With all that said, though, Raimi trilogy's MJ really does have a lot of great moments to go along with the bad ones, including the upside-down kiss in the rain that stands as one of the most iconic superhero movie moments of the 2000s.  

Rika Miura (Supaidaman)

Toei's 1978 adaptation of Spider-Man as a Japanese tokusatsu show — often called Supaidaman to distinguish it from its American inspiration — didn't exactly line up with its source material. Instead of high school student Peter Parker being bitten by a radioactive spider, for instance, dirt-bike racing champion Takuya Yamashiro was granted fantastic wall-crawling powers by a dying alien, which included both web-shooters and a 50-foot sword-wielding robot named Leopardon. Also, instead of super-villains like the Green Goblin and Doctor Octopus, he spends his time fighting "Machine BEMs" created by a cyborg named Professor Monster.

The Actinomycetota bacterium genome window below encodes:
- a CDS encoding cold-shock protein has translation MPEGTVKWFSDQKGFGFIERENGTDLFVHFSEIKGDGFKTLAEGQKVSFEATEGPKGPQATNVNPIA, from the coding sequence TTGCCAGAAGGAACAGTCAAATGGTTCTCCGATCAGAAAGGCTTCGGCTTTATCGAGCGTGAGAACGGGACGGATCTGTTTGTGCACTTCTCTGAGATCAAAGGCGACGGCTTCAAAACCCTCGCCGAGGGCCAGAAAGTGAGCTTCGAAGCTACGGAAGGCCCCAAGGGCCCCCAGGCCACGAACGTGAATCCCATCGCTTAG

With that in mind, it shouldn't be surprising that Takuya's love interest, Hitomi Sakuma, is pretty different from her American counterpart. While Mary Jane was a model and actress by the '70s, Hitomi is actually a little closer to Peter Parker. She's an intrepid photojournalist working for a character that bears more than a passing resemblance to J. Jonah Jameson. The only big differences are that Japan's JJJ is actually Amazoness, the field commander of the evil Iron Cross Army, and that since Hitomi's actually taking pictures of Spider-Man rather than just selling off some extremely marketable selfies, it turns out she's a better photojournalist than Peter, too.

Between Spider-Man having a giant robot and J. Jonah Jameson also being Rita Repulsa, it should be clear at this point that basically everything about Supaidaman rules, and Hitomi is no exception.

Sara Ballentine (Spider-Man '94)